1.085/12.336: Air Pollution and Atmospheric Chemistry
Provides a working knowledge of basic air quality issues, with emphasis on a multidisciplinary approach to investigating the sources and effects of pollution. Topics include emission sources; atmospheric chemistry and removal processes; meteorological phenomena and their impact on pollution transport at local to global scales; air pollution control technologies; health effects; and regulatory standards. Discusses regional and global issues, such as acid rain, ozone depletion and air quality connections to climate change.
Instructor: Colette Heald
12.104 Geochemistry of the Earth and Planets
Prereq: Calculus II (GIR)
Focuses on the processes that create chemical variability in the solid and fluid Earth, the moon, and meteorites. Includes nucleosynthesis, cosmochemistry, and basic geochemical concepts. Thermodynamics and phase equilibria are introduced and applied to problems of melting solid planetary interiors and the evolution of the Earth’s hydrosphere. Radiogenic and stable isotopic systems are used to document the timing of planetary formation and differentiation, formation, and evolution of volcanoes and continental crust, and to understand interactions between the solid and fluid Earth.
Instructor: Shuhei Ono
12.306 Atmospheric Physics and Chemistry
Prereq: 5.61, 18.075, or permission of instructor
Introduction to the physics and chemistry of the atmosphere including experience with computer codes. Aerosols and theories of their formation, evolution, and removal. Gas and aerosol transport from urban to continental scales. Coupled models of radiation, transport, and chemistry. Solution of inverse problems to deduce emissions and removal rates. Emissions control technology and costs. Applications to air pollution and climate. Students taking the graduate version complete different assignments.
Instructor: Ron Prinn
12.335 Experimental Atmospheric Chemistry
Prereq: Chemistry (GIR)
Introduces the atmospheric chemistry involved in climate change, air pollution, and ozone depletion using a combination of interactive laboratory and field studies and simple computer models. Uses instruments for trace gas and aerosol measurements and methods for inferring fundamental information from these measurements. Provides instruction and practice in written and oral communication. Students taking the graduate version complete different assignments.
Instructors: Ron Prinn, Shuhei Ono and Dan Cziczo
12.340: Global Warming Science
Prereq: Physics I (GIR),Calculus I (GIR), or permission of instructor; Coreq: 5.60
Provides students with a scientific foundation of anthropogenic climate change and an introduction to climate models. Focuses on fundamental physical processes that shape climate (e.g. solar variability, orbital mechanics, greenhouse gases, atmospheric and oceanic circulation, and volcanic and soil aerosols) and on evidence for past and present climate change. Discusses material consequences of climate change, including sea level change, variations in precipitation, vegetation, storminess, and the incidence of disease. Examines the science behind mitigation and adaptation proposals.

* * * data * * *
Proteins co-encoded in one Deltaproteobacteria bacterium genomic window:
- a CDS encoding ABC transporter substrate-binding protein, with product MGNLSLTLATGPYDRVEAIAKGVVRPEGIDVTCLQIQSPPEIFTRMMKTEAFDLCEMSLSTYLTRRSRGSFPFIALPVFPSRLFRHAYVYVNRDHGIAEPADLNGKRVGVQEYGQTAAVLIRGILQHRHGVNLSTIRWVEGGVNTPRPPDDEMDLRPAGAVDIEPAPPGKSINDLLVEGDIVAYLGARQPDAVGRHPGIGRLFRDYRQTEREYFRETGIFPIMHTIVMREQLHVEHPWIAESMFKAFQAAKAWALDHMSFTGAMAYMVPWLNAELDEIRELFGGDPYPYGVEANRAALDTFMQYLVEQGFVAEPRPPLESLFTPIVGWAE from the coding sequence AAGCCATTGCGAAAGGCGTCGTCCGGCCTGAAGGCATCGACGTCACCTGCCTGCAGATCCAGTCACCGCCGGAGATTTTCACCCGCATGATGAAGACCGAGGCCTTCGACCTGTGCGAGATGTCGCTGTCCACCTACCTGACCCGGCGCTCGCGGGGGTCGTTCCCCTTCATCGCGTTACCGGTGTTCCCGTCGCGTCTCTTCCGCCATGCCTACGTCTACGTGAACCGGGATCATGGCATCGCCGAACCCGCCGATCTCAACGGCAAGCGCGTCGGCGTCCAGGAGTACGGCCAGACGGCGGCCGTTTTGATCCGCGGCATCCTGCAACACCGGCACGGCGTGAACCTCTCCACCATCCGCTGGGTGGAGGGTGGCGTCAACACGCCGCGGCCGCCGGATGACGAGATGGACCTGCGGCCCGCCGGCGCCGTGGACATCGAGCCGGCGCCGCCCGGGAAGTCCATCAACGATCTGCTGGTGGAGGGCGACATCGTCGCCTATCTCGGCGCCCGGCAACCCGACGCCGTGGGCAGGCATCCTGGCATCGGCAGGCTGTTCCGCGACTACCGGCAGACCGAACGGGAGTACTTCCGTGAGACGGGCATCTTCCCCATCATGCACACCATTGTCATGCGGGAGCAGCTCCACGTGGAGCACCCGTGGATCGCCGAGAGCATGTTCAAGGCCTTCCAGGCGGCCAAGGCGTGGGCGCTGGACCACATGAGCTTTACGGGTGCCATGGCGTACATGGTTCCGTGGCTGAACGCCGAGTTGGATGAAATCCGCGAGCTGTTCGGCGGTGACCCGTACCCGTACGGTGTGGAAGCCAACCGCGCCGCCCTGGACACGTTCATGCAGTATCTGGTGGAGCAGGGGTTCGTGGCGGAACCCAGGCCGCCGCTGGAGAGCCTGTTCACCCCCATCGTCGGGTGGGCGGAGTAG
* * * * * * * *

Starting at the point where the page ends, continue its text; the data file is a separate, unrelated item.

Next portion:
Instructor: Kerry Emanuel, Sarah Seager, Dan Cziczo
12.385: Environmental Science and Society
Prereq: 12.806, 12.807, or permission of instructor
U (Fall, new in 2012, meet with 12.885)
Stresses integration of central scientific concepts in environmental science and their connections to societal actions. Places emphasis on identifying and intercomparing the scientific foundation of environmental problems and proposals for their solution. Through lectures, independent study, group discussions, and periodic research reports, students produce an in-depth overview and critique of case studies in environmental problems and human actions. Illuminates commonalities and differences between past and present successes and impediments in dealing with environmental decisions. Potential topics include ozone depletion, global warming, acid rain, and smog. Students taking the graduate version complete different assignments.
Instructor: Susan Solomon
12.387 People and the Planet: Environmental Governance and Science
U (Fall, odd years)
Introduces governance and science aspects of complex environmental problems and approaches to solutions. Introduces quantitative analyses and methodological tools to analyze environmental issues that have human and natural components. Demonstrates concepts through a series of in-depth case studies of environmental governance and science problems. Students develop writing, quantitative modeling, and analytical skills in assessing environmental systems problems and developing solutions. Through experiential activities, such as modeling and policy exercises, students engage with the challenges and possibilities of governance in complex, interacting systems, including biogeophysical processes and societal and stakeholder interactions.
Instructor: Noelle Selin